DIXVILLE NOTCH, New Hampshire (CNN) -- Democratic presidential candidate Barack Obama emerged victorious in the first election returns of the 2008 presidential race, winning 15 of 21 votes cast in Dixville Notch, New Hampshire.
People in the isolated village in New Hampshire's northeast corner voted just after midnight Tuesday.
It was the first time since 1968 that the village leaned Democratic in an election.
Obama's rival, Republican John McCain, won 6 votes.
A full 100 percent of registered voters in the village cast ballots. And the votes didn't take long to tally.
The town, home to around 75 residents, has opened its polls shortly after midnight each election day since 1960, drawing national media attention for being the first place in the country to make its presidential preferences known.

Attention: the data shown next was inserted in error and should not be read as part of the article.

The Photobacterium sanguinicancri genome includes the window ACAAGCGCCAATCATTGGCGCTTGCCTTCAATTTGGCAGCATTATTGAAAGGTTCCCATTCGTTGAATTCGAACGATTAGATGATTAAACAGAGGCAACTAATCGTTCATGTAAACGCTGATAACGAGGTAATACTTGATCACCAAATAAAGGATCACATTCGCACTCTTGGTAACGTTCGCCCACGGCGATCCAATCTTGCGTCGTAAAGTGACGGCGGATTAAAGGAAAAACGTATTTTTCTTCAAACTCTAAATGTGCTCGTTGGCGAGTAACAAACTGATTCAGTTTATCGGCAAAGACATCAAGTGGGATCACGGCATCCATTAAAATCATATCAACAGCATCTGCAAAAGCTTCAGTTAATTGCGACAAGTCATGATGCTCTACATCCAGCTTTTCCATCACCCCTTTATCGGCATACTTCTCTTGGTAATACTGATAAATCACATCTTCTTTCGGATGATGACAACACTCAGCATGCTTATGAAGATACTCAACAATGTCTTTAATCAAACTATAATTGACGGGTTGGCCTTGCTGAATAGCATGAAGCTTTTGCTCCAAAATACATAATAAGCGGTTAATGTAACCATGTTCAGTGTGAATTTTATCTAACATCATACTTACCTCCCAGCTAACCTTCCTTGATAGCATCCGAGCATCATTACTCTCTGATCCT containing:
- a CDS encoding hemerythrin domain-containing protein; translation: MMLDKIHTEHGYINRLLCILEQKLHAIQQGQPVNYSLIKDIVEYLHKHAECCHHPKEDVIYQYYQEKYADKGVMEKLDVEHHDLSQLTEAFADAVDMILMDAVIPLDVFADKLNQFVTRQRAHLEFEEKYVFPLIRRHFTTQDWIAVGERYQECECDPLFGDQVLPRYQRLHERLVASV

However, since 1996, another small New Hampshire town -- Hart's Location -- reinstated its practice from the 1940s and also began opening its polls at midnight.
The result in Dixville Notch is hardly a reliable bellwether for the eventual winner of the White House or even the result statewide.
Though New Hampshire is a perennial swing state, Dixville Notch -- until now -- had consistently leaned Republican. The last Democrat it picked was Hubert Humphrey over Richard Nixon in 1968.
President Bush won the town in a landslide in the last two elections: He captured 73 percent of the vote in 2004 (19 residents picked Bush while six preferred Sen. John Kerry), and secured 80 percent of the vote in 2000 (21 votes for Bush, five votes for Al Gore.)
But villagers expected the results to be close this year given Democrats now outnumber Republicans there.
The town picked both John McCain and Barack Obama for the New Hampshire Democratic and Republican primaries in January. McCain ultimately won the state of New Hampshire, while Sen. Hillary Clinton upset Obama there.
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